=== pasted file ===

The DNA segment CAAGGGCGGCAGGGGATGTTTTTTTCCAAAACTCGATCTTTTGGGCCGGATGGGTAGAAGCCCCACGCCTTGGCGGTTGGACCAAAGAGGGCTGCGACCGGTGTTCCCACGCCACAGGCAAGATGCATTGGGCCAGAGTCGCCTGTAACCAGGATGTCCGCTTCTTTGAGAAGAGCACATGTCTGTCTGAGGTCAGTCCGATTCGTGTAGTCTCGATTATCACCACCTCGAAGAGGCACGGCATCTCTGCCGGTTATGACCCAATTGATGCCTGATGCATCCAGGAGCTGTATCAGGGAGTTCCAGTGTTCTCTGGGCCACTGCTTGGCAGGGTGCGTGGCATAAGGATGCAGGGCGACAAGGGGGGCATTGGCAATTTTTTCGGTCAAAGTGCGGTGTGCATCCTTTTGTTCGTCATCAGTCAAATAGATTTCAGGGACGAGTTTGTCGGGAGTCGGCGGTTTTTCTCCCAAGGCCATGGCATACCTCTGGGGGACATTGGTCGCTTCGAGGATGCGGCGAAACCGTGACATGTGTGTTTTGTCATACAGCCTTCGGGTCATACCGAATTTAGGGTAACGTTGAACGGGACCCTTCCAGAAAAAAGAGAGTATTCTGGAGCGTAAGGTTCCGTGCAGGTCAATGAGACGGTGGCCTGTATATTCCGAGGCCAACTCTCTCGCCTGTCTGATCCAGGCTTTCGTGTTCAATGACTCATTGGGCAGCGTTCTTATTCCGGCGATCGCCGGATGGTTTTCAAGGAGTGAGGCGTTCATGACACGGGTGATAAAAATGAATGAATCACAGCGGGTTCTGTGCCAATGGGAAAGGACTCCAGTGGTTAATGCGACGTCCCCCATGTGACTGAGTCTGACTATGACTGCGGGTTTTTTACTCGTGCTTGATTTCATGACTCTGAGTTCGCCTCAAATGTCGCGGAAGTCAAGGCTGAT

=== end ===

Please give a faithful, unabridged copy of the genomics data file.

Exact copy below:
The DNA segment CAAGGGCGGCAGGGGATGTTTTTTTCCAAAACTCGATCTTTTGGGCCGGATGGGTAGAAGCCCCACGCCTTGGCGGTTGGACCAAAGAGGGCTGCGACCGGTGTTCCCACGCCACAGGCAAGATGCATTGGGCCAGAGTCGCCTGTAACCAGGATGTCCGCTTCTTTGAGAAGAGCACATGTCTGTCTGAGGTCAGTCCGATTCGTGTAGTCTCGATTATCACCACCTCGAAGAGGCACGGCATCTCTGCCGGTTATGACCCAATTGATGCCTGATGCATCCAGGAGCTGTATCAGGGAGTTCCAGTGTTCTCTGGGCCACTGCTTGGCAGGGTGCGTGGCATAAGGATGCAGGGCGACAAGGGGGGCATTGGCAATTTTTTCGGTCAAAGTGCGGTGTGCATCCTTTTGTTCGTCATCAGTCAAATAGATTTCAGGGACGAGTTTGTCGGGAGTCGGCGGTTTTTCTCCCAAGGCCATGGCATACCTCTGGGGGACATTGGTCGCTTCGAGGATGCGGCGAAACCGTGACATGTGTGTTTTGTCATACAGCCTTCGGGTCATACCGAATTTAGGGTAACGTTGAACGGGACCCTTCCAGAAAAAAGAGAGTATTCTGGAGCGTAAGGTTCCGTGCAGGTCAATGAGACGGTGGCCTGTATATTCCGAGGCCAACTCTCTCGCCTGTCTGATCCAGGCTTTCGTGTTCAATGACTCATTGGGCAGCGTTCTTATTCCGGCGATCGCCGGATGGTTTTCAAGGAGTGAGGCGTTCATGACACGGGTGATAAAAATGAATGAATCACAGCGGGTTCTGTGCCAATGGGAAAGGACTCCAGTGGTTAATGCGACGTCCCCCATGTGACTGAGTCTGACTATGACTGCGGGTTTTTTACTCGTGCTTGATTTCATGACTCTGAGTTCGCCTCAAATGTCGCGGAAGTCAAGGCTGAT